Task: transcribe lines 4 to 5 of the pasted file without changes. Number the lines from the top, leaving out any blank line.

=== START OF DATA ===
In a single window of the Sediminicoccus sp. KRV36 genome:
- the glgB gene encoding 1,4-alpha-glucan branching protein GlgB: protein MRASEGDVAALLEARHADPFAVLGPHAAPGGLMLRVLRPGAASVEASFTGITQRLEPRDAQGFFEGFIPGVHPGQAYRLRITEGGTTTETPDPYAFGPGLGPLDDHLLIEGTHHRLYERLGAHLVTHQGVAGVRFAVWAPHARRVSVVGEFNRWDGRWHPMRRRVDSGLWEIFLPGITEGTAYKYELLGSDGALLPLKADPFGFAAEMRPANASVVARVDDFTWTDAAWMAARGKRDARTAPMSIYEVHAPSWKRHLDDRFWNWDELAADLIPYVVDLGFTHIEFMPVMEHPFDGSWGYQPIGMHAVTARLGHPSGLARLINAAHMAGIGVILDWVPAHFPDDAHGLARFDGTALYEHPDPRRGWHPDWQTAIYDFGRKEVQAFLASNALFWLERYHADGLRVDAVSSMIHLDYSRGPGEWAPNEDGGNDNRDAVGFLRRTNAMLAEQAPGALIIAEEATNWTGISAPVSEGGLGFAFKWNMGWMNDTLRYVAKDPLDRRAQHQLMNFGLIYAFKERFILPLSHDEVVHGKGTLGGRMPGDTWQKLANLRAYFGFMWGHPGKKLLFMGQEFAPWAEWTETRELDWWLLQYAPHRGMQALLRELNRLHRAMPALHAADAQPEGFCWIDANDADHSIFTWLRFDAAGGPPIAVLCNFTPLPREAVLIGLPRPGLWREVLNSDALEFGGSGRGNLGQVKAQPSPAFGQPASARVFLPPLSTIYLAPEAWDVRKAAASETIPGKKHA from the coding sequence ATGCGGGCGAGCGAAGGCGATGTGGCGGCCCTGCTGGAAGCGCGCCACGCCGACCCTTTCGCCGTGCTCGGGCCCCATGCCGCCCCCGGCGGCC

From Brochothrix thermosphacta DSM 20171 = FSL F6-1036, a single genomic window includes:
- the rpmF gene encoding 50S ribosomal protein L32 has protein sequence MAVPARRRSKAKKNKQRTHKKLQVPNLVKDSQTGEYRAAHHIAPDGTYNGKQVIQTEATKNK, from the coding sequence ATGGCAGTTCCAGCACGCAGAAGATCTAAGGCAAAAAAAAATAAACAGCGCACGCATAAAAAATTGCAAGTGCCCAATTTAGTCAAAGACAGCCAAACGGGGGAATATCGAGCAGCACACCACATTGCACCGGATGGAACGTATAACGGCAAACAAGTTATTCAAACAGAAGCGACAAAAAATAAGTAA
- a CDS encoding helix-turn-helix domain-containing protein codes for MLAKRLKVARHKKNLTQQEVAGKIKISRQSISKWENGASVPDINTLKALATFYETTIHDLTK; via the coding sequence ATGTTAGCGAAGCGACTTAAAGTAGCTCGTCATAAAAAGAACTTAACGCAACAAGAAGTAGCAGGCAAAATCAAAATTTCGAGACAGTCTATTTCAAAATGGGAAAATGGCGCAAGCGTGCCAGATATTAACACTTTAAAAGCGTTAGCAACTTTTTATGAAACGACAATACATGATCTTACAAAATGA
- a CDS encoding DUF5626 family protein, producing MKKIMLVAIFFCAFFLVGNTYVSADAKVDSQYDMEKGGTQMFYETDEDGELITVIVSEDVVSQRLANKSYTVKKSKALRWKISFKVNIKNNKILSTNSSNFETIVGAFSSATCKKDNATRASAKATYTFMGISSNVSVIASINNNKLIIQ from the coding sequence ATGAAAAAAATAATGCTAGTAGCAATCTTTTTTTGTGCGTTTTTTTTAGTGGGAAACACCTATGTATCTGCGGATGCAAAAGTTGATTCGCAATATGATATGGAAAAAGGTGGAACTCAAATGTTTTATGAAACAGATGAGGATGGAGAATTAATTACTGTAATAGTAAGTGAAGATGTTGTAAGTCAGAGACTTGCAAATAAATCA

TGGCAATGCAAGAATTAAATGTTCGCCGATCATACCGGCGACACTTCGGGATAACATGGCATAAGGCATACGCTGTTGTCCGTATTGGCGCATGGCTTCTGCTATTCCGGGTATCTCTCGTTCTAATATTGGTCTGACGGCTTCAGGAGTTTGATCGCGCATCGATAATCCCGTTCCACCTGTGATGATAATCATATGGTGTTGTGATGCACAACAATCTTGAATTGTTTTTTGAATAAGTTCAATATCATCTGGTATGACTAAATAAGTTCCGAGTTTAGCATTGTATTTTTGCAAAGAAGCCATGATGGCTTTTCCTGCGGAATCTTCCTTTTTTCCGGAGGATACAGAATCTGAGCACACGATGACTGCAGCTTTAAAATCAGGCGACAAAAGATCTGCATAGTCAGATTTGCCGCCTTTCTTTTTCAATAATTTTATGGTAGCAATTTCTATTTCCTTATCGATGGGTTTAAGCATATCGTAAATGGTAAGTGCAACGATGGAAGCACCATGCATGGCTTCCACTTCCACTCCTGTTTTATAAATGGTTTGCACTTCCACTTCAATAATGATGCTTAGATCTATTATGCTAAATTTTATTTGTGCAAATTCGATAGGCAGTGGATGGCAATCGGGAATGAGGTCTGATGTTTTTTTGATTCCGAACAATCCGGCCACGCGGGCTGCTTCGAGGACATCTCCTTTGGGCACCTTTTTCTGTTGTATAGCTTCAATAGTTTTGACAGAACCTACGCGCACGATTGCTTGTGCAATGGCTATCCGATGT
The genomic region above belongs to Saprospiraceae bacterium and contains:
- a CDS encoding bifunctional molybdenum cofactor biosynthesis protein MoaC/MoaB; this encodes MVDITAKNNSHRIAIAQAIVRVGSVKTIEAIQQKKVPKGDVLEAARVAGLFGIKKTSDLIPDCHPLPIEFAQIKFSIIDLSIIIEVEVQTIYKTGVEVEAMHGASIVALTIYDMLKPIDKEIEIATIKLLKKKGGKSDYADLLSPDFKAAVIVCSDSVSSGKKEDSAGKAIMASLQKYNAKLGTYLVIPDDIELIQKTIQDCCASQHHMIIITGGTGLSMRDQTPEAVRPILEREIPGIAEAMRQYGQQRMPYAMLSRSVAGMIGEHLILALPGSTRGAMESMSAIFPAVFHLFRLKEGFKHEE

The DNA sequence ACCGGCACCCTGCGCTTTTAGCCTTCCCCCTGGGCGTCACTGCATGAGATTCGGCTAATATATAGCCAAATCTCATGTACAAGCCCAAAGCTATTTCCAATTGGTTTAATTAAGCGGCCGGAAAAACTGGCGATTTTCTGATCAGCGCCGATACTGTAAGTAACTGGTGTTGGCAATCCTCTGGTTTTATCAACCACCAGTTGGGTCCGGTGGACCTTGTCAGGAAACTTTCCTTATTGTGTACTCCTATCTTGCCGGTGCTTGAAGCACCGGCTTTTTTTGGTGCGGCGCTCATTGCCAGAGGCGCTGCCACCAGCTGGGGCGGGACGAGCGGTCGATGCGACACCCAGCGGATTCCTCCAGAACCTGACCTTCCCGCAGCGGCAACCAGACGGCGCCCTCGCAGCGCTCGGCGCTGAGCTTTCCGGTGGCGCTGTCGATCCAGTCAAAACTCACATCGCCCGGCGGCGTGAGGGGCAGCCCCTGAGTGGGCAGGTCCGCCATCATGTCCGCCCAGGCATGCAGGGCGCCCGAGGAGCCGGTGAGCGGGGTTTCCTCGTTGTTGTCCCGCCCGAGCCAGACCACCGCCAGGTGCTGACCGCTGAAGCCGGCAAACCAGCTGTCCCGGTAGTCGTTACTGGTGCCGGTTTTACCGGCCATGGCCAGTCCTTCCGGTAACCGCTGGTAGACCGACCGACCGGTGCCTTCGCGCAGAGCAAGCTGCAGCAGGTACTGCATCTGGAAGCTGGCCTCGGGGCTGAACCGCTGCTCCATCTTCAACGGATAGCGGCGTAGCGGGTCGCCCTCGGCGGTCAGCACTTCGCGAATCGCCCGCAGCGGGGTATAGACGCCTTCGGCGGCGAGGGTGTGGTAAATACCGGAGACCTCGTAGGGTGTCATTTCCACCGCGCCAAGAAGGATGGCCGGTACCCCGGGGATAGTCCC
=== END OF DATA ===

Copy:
- the rpmF gene encoding 50S ribosomal protein L32 has protein sequence MAVPARRRSKAKKNKQRTHKKLQVPNLVKDSQTGEYRAAHHIAPDGTYNGKQVIQTEATKNK, from the coding sequence ATGGCAGTTCCAGCACGCAGAAGATCTAAGGCAAAAAAAAATAAACAGCGCACGCATAAAAAATTGCAAGTGCCCAATTTAGTCAAAGACAGCCAAACGGGGGAATATCGAGCAGCACACCACATTGCACCGGATGGAACGTATAACGGCAAACAAGTTATTCAAACAGAAGCGACAAAAAATAAGTAA
- a CDS encoding helix-turn-helix domain-containing protein codes for MLAKRLKVARHKKNLTQQEVAGKIKISRQSISKWENGASVPDINTLKALATFYETTIHDLTK; via the coding sequence ATGTTAGCGAAGCGACTTAAAGTAGCTCGTCATAAAAAGAACTTAACGCAACAAGAAGTAGCAGGCAAAATCAAAATTTCGAGACAGTCTATTTCAAAATGGGAAAATGGCGCAAGCGTGCCAGATATTAACACTTTAAAAGCGTTAGCAACTTTTTATGAAACGACAATACATGATCTTACAAAATGA